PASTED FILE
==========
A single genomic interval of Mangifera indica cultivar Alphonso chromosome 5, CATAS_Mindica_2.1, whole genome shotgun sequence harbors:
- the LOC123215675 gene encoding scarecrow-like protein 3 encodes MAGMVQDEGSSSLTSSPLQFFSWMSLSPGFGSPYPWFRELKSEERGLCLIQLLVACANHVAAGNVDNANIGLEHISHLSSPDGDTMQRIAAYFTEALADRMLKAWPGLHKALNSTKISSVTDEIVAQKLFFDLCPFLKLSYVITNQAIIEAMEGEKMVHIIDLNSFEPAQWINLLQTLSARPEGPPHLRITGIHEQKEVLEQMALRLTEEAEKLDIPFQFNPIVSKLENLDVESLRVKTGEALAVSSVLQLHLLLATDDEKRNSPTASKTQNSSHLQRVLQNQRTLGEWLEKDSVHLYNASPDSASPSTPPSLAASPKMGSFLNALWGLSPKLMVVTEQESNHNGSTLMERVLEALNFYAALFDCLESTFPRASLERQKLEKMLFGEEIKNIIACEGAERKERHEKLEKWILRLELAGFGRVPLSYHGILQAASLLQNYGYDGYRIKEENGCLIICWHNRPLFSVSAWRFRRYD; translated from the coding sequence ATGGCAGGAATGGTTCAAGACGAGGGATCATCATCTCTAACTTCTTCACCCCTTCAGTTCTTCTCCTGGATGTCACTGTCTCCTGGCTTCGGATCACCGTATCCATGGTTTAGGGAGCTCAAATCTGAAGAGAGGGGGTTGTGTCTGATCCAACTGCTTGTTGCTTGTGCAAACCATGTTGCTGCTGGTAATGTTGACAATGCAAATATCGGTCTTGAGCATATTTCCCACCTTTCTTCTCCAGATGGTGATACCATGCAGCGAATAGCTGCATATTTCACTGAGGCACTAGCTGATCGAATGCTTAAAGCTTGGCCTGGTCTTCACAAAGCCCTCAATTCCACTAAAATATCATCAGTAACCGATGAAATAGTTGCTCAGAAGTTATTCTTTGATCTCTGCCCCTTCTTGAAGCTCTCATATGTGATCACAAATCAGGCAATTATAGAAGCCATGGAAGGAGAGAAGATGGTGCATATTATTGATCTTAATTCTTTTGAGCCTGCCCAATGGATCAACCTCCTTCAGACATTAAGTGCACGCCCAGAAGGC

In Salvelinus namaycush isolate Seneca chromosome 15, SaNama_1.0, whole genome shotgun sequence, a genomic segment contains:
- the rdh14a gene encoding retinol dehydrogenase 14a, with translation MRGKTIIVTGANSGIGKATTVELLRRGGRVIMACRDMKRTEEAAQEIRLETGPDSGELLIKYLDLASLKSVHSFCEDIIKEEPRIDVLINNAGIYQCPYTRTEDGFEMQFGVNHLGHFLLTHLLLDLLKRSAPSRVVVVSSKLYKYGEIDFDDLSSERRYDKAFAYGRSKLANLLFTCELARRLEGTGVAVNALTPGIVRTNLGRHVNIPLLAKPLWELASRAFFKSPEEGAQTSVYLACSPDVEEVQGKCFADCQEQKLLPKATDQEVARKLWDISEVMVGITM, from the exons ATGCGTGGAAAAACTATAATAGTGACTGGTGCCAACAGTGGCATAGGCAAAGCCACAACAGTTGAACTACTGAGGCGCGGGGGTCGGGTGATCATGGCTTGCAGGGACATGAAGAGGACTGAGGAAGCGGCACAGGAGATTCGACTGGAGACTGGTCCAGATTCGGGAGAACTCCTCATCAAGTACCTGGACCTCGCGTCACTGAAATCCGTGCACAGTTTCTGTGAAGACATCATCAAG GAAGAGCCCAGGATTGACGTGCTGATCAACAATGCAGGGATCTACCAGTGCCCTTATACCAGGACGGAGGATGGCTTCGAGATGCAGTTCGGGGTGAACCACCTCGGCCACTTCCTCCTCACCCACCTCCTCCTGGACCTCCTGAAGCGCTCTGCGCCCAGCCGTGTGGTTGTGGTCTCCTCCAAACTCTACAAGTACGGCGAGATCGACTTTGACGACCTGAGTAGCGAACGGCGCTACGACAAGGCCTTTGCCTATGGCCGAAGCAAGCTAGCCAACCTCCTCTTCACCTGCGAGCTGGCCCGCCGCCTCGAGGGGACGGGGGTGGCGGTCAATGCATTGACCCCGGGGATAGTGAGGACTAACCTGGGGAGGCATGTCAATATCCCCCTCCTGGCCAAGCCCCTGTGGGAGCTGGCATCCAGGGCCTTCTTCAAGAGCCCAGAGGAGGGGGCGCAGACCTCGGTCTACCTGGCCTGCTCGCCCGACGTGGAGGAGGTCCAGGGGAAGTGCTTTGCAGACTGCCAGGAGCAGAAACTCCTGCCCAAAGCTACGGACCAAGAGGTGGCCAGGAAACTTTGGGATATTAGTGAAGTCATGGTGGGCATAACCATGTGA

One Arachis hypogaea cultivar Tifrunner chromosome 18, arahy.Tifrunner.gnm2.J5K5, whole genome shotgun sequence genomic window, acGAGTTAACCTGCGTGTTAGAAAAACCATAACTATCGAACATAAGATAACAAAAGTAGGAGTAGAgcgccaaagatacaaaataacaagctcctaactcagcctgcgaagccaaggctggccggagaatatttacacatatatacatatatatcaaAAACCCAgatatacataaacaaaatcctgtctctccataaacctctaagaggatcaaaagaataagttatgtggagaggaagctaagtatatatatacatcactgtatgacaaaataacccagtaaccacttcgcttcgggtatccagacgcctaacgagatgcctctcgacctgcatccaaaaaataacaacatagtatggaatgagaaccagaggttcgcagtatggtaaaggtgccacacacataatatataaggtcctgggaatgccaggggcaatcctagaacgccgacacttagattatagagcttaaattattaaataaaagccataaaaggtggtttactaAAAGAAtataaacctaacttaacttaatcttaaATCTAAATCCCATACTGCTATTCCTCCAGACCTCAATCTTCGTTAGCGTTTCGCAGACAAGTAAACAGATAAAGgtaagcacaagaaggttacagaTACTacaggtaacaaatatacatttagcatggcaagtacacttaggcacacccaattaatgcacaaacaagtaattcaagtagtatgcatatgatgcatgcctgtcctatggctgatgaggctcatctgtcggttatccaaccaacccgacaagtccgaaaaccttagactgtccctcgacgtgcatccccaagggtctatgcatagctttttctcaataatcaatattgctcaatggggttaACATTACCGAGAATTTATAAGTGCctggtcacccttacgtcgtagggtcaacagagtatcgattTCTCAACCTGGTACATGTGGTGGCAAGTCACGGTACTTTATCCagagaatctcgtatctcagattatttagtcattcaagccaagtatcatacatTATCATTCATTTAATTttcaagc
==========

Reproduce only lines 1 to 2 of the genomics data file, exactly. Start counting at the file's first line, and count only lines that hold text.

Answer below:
A single genomic interval of Mangifera indica cultivar Alphonso chromosome 5, CATAS_Mindica_2.1, whole genome shotgun sequence harbors:
- the LOC123215675 gene encoding scarecrow-like protein 3 encodes MAGMVQDEGSSSLTSSPLQFFSWMSLSPGFGSPYPWFRELKSEERGLCLIQLLVACANHVAAGNVDNANIGLEHISHLSSPDGDTMQRIAAYFTEALADRMLKAWPGLHKALNSTKISSVTDEIVAQKLFFDLCPFLKLSYVITNQAIIEAMEGEKMVHIIDLNSFEPAQWINLLQTLSARPEGPPHLRITGIHEQKEVLEQMALRLTEEAEKLDIPFQFNPIVSKLENLDVESLRVKTGEALAVSSVLQLHLLLATDDEKRNSPTASKTQNSSHLQRVLQNQRTLGEWLEKDSVHLYNASPDSASPSTPPSLAASPKMGSFLNALWGLSPKLMVVTEQESNHNGSTLMERVLEALNFYAALFDCLESTFPRASLERQKLEKMLFGEEIKNIIACEGAERKERHEKLEKWILRLELAGFGRVPLSYHGILQAASLLQNYGYDGYRIKEENGCLIICWHNRPLFSVSAWRFRRYD; translated from the coding sequence ATGGCAGGAATGGTTCAAGACGAGGGATCATCATCTCTAACTTCTTCACCCCTTCAGTTCTTCTCCTGGATGTCACTGTCTCCTGGCTTCGGATCACCGTATCCATGGTTTAGGGAGCTCAAATCTGAAGAGAGGGGGTTGTGTCTGATCCAACTGCTTGTTGCTTGTGCAAACCATGTTGCTGCTGGTAATGTTGACAATGCAAATATCGGTCTTGAGCATATTTCCCACCTTTCTTCTCCAGATGGTGATACCATGCAGCGAATAGCTGCATATTTCACTGAGGCACTAGCTGATCGAATGCTTAAAGCTTGGCCTGGTCTTCACAAAGCCCTCAATTCCACTAAAATATCATCAGTAACCGATGAAATAGTTGCTCAGAAGTTATTCTTTGATCTCTGCCCCTTCTTGAAGCTCTCATATGTGATCACAAATCAGGCAATTATAGAAGCCATGGAAGGAGAGAAGATGGTGCATATTATTGATCTTAATTCTTTTGAGCCTGCCCAATGGATCAACCTCCTTCAGACATTAAGTGCACGCCCAGAAGGC